Future Tense

There’s Officially a Federal Investigation Into Facebook. What Could Come of It?

MENLO PARK, CA - APRIL 04:  A Facebook employee holds a laptop with a 'like' sticker on it during an event at Facebook headquarters during an event at Facebook headquarters on April 4, 2013 in Menlo Park, California. Facebook CEO Mark Zuckerberg announced a new product for Android called Facebook Home as well as the new HTC First phone that will feature the new software.  (Photo by Justin Sullivan/Getty Images)
It’s federal investigation time. Justin Sullivan/Getty Images

It’s official—Facebook is under federal investigation. Tom Pahl, the acting director of the Federal Trade Commission’s consumer protection division, wrote in a statement Monday morning that the agency is investigating Facebook’s privacy practices a week after news broke that the Trump campaign’s political-data firm, Cambridge Analytica, inappropriately obtained data on more than 50 million Facebook users and then allegedly lied about deleting it.

Facebook could be in violation of an agreement it made with federal regulators in 2011 that required the social network to obtain affirmative consent from users before accessing or sharing data about them beyond what they’ve explicitly agreed to. Yet it wasn’t until 2014 that the company changed its data-sharing policy that allowed developers to access not only the data of a user who downloaded or agreed to use their app, but also that of their friends. That’s how psychology researcher Aleksandr Kogan, who made a Facebook quiz called “thisisyourdigitallife” for Cambridge Analytica, was able to obtain data on tens of millions of Facebook users though only 270,000 people downloaded the app. Sandy Parakilas, a whistleblower who managed Facebook’s app-security team from 2011 to 2012, told the Guardian last week that he suspects hundreds of millions of users could have been affected by Facebook’s porous data-sharing policies from that time.

Under the 2011 rule, Facebook could face fines up to $40,000 per violation, which could total damages in the trillions of dollars. Though Facebook’s fine is unlikely to be that high, it could be in the ballpark “of many millions of dollars,” said Jessica Rich, who oversaw the FTC’s privacy program and headed the investigation into Facebook that led to the 2011 consent decree, in an interview with the Washington Post. Depending on what happens with the investigation, Facebook may also face new restrictions from the agency, which would likely go into effect long before Congress would able to finalize any kind of legislation.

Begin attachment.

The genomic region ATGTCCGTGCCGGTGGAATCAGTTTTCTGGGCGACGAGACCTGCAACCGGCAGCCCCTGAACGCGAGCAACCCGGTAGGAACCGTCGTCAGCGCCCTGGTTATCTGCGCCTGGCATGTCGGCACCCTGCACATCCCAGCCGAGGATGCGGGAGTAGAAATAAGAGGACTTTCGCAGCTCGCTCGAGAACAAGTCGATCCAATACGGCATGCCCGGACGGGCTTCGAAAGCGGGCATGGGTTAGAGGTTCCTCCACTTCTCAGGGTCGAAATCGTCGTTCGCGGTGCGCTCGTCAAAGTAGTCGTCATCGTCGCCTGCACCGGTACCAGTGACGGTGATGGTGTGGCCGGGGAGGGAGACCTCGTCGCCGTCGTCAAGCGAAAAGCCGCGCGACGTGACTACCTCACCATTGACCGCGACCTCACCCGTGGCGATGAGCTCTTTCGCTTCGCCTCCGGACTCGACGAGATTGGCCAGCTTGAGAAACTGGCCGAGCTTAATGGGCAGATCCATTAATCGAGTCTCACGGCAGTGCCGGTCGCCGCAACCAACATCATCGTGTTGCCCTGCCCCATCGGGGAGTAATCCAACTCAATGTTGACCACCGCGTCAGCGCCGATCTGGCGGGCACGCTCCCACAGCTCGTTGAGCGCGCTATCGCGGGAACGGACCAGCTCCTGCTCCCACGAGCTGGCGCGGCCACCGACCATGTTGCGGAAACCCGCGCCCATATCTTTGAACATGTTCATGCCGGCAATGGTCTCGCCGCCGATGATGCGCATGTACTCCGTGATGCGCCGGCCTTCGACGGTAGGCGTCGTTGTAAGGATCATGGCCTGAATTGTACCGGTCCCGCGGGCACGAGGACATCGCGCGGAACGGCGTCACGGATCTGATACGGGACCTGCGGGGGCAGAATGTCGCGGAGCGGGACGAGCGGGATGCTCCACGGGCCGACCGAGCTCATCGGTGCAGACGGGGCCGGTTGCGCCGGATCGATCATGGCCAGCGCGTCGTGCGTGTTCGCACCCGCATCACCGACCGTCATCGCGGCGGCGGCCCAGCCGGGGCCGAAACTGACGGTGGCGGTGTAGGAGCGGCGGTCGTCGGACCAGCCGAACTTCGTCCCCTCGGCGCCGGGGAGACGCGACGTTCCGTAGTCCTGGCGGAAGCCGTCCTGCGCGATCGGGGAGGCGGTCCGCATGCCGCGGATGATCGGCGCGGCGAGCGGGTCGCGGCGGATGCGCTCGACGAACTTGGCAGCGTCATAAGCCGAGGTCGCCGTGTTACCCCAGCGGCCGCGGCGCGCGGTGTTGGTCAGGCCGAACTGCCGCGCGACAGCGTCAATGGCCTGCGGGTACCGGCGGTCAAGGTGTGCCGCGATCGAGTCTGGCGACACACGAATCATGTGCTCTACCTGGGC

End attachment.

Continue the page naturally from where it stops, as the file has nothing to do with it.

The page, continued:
“The FTC takes very seriously recent press reports raising substantial concerns about the privacy practices of Facebook. Toda, the FTC is confirming that it has an open non-public investigation into these practices,” Pahl wrote in Monday’s statement.

Meanwhile, members of Congress on both sides of the aisle are calling on Facebook CEO Mark Zuckerberg to testify and explain exactly why his company shared so much data on its users without their permission—and didn’t keep tabs on where it ended up. In a series of interviews on Wednesday, Zuckerberg said that he would be open to some form of regulation but didn’t give a definitive yes on whether he would voluntarily testify in front of Congress. Instead, he said he’d be happy to testify if he is “the most informed person at Facebook in the best position” to do it. But as the company’s leader, and as someone who both was aware of the FTC’s regulations and of Facebook’s incongruent privacy practices, it’s hard to imagine who would be a better fit for the hot seat.

Read more from Slate on Cambridge Analytica.